EUGENE, Ore. -- After months of debating and haggling congress passed a bill on Tuesday that pulls the country back from the fiscal cliff.
While congress averted the “fiscal cliff” of income tax hikes, workers will still see an increase in a different kind of tax.
Eugene-area tax preparers said that this deal is good news for average taxpayers. Marc Innocenti, president of the ABTS Inc. tax firm, said that workers will notice that their take home pay is not quite the same.
“I’m delighted that they finally took action. With things like the American Opportunity Credit, a whole bunch of tax credits were extended,” Innocenti said. “I think this is just going to affect basically 2% of those higher earning Americans.”
The bill will extend Bush-era tax rates for Americans making less than $400,000 (or couples making less than $450,0000.
Innocenti said that the bill has another tax credit included that helps homeowners in foreclosure. While the tax credit is complex, he said that it allows some people to write off some of their mortgage interest accrued through this year.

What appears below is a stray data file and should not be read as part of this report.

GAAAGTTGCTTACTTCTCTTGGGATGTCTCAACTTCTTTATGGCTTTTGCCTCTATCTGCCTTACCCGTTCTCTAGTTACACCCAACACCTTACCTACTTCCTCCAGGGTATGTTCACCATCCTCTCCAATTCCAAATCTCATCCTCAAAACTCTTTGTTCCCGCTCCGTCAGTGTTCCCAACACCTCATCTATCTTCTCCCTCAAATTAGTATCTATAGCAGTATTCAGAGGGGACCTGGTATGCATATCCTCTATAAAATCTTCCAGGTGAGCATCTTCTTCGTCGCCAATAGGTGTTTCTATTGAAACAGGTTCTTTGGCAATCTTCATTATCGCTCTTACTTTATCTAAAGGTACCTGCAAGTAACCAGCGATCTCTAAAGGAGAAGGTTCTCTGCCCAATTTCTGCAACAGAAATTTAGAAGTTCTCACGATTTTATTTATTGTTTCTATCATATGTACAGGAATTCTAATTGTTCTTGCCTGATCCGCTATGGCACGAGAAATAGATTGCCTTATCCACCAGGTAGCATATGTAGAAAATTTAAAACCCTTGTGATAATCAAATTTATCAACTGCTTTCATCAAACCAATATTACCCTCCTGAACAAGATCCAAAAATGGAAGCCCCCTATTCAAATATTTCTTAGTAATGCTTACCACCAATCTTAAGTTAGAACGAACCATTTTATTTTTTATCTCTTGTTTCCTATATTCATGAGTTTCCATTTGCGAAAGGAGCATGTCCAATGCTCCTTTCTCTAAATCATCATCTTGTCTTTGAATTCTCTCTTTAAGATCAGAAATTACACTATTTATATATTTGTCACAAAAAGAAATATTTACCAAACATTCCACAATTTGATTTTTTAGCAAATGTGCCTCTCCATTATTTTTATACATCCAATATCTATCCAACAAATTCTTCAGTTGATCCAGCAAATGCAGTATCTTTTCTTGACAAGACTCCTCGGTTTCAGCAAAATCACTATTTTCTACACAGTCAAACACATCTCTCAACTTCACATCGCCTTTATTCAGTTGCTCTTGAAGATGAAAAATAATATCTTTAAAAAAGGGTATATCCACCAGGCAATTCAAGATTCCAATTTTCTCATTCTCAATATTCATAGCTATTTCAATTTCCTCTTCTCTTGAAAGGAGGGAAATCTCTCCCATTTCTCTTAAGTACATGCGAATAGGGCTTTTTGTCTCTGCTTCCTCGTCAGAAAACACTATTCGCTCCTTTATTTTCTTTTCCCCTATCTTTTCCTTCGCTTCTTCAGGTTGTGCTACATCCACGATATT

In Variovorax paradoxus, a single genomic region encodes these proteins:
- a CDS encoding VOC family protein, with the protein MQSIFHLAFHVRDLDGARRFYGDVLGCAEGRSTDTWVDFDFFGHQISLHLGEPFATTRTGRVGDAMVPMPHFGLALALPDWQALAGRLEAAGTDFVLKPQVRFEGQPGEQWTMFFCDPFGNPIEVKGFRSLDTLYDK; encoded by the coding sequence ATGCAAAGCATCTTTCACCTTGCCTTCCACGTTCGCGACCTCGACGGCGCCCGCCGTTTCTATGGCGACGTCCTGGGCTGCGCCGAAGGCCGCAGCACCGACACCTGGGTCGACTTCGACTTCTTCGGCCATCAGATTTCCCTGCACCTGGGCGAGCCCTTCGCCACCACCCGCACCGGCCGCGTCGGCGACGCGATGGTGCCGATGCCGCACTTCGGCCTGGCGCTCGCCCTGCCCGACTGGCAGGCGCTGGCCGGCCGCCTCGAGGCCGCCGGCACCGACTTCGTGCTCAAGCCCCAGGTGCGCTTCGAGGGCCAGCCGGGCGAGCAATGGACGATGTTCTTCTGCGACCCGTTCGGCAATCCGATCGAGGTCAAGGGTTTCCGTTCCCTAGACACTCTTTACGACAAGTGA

However, the bill also phases out a social security payroll tax discount by increasing tax rates 2 percent.
Households making between $40,000-50,000 will pay an extra $579 in 2013.
People earning between $50,000 to $75,000, the average tax hike is $822.
Selene Petersen, a Certified Public Accountant in Eugene said that most people will pay higher taxes in 2013.
“They might not have felt it as much when they got it, but they'll definitely notice it when it kicks back in,” said Peterson.
The increased social security payroll rates were met with mixed reviews from Eugene residents.
“I understand that. I think it's necessary,” said Susan Lax. “We're in bad shape in this country and we have to start turning things around."
“That it’s going up …. I’m not happy about that,” said Tim Simdars. “They just got to get their act together, one of these days.”
“It’s OK because if you look at the end result, it's a savings that you are putting in now and hopefully will gain later,” said Yayoe Kuramitsu.
The bill is also scheduled to make $110 billion in automatic spending cuts … money that most of congress wants to save that for another day.